New process offers hope for grounded KSRTC biodiesel buses

New process offers hope for grounded KSRTC biodiesel buses

MGRIED shows the way to source raw material from hotels

New process offers hope for grounded KSRTC biodiesel buses

All Karnataka State Road Transport Corporation (KSRTC) buses running on biodiesel are now grounded. Reason: Fuel procurement problems.

But what if a fuel plant comes up right here with tonnes of used, redundant cooking oil supplied by thousands of hotels and restaurants in the city as raw material?

The city-based Mahatma Gandhi Institute of Rural Energy and Development (MGRIED) and Hotel Taj Vivanta showed a way out recently. Under a deal inked on World Environment Day, the hotel will supply 400 litres of used cooking oil every month to MGRIED’s biodiesel plant.

Could this model be replicated by KSRTC, which had proposed to build its own plant? Waste vegetable oils and animal fat besides other raw material such as palm sterene are used to make biodiesel. Far less polluting than fossil fuel, biodiesel is also cheaper than high speed diesel.

KSRTC had launched 11 bio-diesel buses in October, 2015, 10 of them run on Blend 20 (20% of biodiesel blended with diesel), without any modifications to the diesel engine, and one on Blend 100. The fuel was supplied from a plant in Rajahmundry, Andhra Pradesh, about 800 km away Bengaluru. However, the entire fleet was grounded in December 2016 as the supply stopped. Fresh tenders are being floated to find a new supplier.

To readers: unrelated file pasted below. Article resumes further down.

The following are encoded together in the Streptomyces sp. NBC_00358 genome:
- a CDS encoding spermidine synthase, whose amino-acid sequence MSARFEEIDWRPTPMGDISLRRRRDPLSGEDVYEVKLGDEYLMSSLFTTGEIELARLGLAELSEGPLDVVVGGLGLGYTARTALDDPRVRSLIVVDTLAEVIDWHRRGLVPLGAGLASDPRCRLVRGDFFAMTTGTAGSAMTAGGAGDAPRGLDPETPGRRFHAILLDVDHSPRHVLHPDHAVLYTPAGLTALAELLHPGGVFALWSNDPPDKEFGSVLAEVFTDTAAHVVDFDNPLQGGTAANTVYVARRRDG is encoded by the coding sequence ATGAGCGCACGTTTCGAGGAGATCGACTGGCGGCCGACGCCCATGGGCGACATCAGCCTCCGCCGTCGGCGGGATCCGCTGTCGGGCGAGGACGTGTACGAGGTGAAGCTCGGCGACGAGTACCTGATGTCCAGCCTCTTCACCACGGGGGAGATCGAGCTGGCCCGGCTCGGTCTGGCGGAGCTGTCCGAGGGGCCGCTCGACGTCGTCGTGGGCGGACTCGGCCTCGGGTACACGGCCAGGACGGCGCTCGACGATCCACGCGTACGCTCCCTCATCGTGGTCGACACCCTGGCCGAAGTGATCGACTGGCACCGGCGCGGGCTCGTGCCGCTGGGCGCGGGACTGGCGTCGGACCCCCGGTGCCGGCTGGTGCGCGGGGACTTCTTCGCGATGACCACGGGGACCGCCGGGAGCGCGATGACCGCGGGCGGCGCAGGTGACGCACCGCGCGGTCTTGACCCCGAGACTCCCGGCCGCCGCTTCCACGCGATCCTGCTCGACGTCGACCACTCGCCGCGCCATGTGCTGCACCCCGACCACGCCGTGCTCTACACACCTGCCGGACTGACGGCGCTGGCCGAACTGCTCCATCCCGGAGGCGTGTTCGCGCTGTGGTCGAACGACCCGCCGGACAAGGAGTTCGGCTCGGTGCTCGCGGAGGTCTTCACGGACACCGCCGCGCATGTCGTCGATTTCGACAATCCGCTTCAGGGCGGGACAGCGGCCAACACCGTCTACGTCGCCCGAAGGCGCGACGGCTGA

Through a process called transesterification, the discarded cooking oil is turned into a useful raw material. As MGRIED executive director T V Mohandas explained, the process uses sodium hydroxide and methanol to produce bio-diesel, proven to be non-toxic and biodegradable. It emits lesser carbon-dioxide than fossil fuels.

The institute’s plant has a capacity to produce 50 litres of biodiesel daily. The fuel is used to operate a minibus and jeep, besides for research in its laboratories. Bengaluru has another small biodiesel plant on the GKVK campus with a daily capacity of 100 litres.

Making available tonnes of redundant vegetable oil from hotels across Bengaluru for bio-diesel production through appropriate channels could be a potential game-changer, indicated Mohandas. The waste oil from hotels currently finds its way to footpath food vendors.

However, reusing the oil is a health hazard. Experts say the unsaturated fatty acids get into the human system leading to complications.
DH News Service